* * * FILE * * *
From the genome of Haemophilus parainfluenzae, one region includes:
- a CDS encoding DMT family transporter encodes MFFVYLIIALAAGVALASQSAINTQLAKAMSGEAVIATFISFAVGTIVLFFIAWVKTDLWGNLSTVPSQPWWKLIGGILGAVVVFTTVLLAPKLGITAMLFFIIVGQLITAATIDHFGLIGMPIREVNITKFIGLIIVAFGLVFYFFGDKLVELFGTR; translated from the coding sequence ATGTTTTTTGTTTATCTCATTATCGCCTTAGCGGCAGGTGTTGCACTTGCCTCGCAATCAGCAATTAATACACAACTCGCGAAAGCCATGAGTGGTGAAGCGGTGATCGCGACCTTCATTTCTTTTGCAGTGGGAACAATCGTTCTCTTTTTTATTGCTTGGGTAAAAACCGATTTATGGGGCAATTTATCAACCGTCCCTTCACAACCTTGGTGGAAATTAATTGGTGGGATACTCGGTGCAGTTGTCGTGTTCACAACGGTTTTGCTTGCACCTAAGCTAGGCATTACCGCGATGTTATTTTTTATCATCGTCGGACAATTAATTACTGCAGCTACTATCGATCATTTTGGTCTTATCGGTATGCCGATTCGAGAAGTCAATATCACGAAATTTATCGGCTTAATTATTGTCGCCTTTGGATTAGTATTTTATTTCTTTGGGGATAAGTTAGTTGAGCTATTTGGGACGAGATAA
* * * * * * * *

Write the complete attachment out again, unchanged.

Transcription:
From the genome of Haemophilus parainfluenzae, one region includes:
- a CDS encoding DMT family transporter encodes MFFVYLIIALAAGVALASQSAINTQLAKAMSGEAVIATFISFAVGTIVLFFIAWVKTDLWGNLSTVPSQPWWKLIGGILGAVVVFTTVLLAPKLGITAMLFFIIVGQLITAATIDHFGLIGMPIREVNITKFIGLIIVAFGLVFYFFGDKLVELFGTR; translated from the coding sequence ATGTTTTTTGTTTATCTCATTATCGCCTTAGCGGCAGGTGTTGCACTTGCCTCGCAATCAGCAATTAATACACAACTCGCGAAAGCCATGAGTGGTGAAGCGGTGATCGCGACCTTCATTTCTTTTGCAGTGGGAACAATCGTTCTCTTTTTTATTGCTTGGGTAAAAACCGATTTATGGGGCAATTTATCAACCGTCCCTTCACAACCTTGGTGGAAATTAATTGGTGGGATACTCGGTGCAGTTGTCGTGTTCACAACGGTTTTGCTTGCACCTAAGCTAGGCATTACCGCGATGTTATTTTTTATCATCGTCGGACAATTAATTACTGCAGCTACTATCGATCATTTTGGTCTTATCGGTATGCCGATTCGAGAAGTCAATATCACGAAATTTATCGGCTTAATTATTGTCGCCTTTGGATTAGTATTTTATTTCTTTGGGGATAAGTTAGTTGAGCTATTTGGGACGAGATAA